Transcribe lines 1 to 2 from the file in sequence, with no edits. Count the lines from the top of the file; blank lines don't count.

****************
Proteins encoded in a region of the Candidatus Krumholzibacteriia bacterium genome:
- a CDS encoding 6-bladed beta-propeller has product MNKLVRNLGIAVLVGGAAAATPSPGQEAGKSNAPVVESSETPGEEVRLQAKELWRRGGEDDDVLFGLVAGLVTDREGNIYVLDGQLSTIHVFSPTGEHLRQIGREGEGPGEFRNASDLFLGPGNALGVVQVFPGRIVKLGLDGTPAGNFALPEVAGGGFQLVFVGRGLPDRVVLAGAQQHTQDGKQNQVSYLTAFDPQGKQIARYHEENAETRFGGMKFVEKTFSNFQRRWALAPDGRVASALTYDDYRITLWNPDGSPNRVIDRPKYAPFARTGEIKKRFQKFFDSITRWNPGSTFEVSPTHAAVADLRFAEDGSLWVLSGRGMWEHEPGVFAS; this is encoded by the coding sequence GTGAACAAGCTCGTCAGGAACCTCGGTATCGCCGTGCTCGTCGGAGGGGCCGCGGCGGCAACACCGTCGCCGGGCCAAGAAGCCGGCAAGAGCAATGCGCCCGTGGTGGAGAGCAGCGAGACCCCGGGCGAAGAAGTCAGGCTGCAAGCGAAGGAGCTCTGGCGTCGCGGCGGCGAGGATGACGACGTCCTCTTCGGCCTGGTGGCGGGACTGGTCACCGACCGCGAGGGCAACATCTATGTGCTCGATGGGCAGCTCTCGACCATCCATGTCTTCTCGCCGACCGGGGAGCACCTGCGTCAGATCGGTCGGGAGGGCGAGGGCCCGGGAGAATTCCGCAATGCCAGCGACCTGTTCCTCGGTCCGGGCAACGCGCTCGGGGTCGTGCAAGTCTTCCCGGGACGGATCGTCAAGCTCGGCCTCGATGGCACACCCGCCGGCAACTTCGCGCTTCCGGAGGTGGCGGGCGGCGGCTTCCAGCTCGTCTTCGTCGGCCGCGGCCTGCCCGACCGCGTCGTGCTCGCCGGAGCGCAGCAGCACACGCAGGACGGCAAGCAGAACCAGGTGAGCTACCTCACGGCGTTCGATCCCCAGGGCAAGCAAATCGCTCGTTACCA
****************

Proteins encoded in a region of the Candidatus Krumholzibacteriia bacterium genome:
- a CDS encoding 6-bladed beta-propeller has product MNKLVRNLGIAVLVGGAAAATPSPGQEAGKSNAPVVESSETPGEEVRLQAKELWRRGGEDDDVLFGLVAGLVTDREGNIYVLDGQLSTIHVFSPTGEHLRQIGREGEGPGEFRNASDLFLGPGNALGVVQVFPGRIVKLGLDGTPAGNFALPEVAGGGFQLVFVGRGLPDRVVLAGAQQHTQDGKQNQVSYLTAFDPQGKQIARYHEENAETRFGGMKFVEKTFSNFQRRWALAPDGRVASALTYDDYRITLWNPDGSPNRVIDRPKYAPFARTGEIKKRFQKFFDSITRWNPGSTFEVSPTHAAVADLRFAEDGSLWVLSGRGMWEHEPGVFAS; this is encoded by the coding sequence GTGAACAAGCTCGTCAGGAACCTCGGTATCGCCGTGCTCGTCGGAGGGGCCGCGGCGGCAACACCGTCGCCGGGCCAAGAAGCCGGCAAGAGCAATGCGCCCGTGGTGGAGAGCAGCGAGACCCCGGGCGAAGAAGTCAGGCTGCAAGCGAAGGAGCTCTGGCGTCGCGGCGGCGAGGATGACGACGTCCTCTTCGGCCTGGTGGCGGGACTGGTCACCGACCGCGAGGGCAACATCTATGTGCTCGATGGGCAGCTCTCGACCATCCATGTCTTCTCGCCGACCGGGGAGCACCTGCGTCAGATCGGTCGGGAGGGCGAGGGCCCGGGAGAATTCCGCAATGCCAGCGACCTGTTCCTCGGTCCGGGCAACGCGCTCGGGGTCGTGCAAGTCTTCCCGGGACGGATCGTCAAGCTCGGCCTCGATGGCACACCCGCCGGCAACTTCGCGCTTCCGGAGGTGGCGGGCGGCGGCTTCCAGCTCGTCTTCGTCGGCCGCGGCCTGCCCGACCGCGTCGTGCTCGCCGGAGCGCAGCAGCACACGCAGGACGGCAAGCAGAACCAGGTGAGCTACCTCACGGCGTTCGATCCCCAGGGCAAGCAAATCGCTCGTTACCA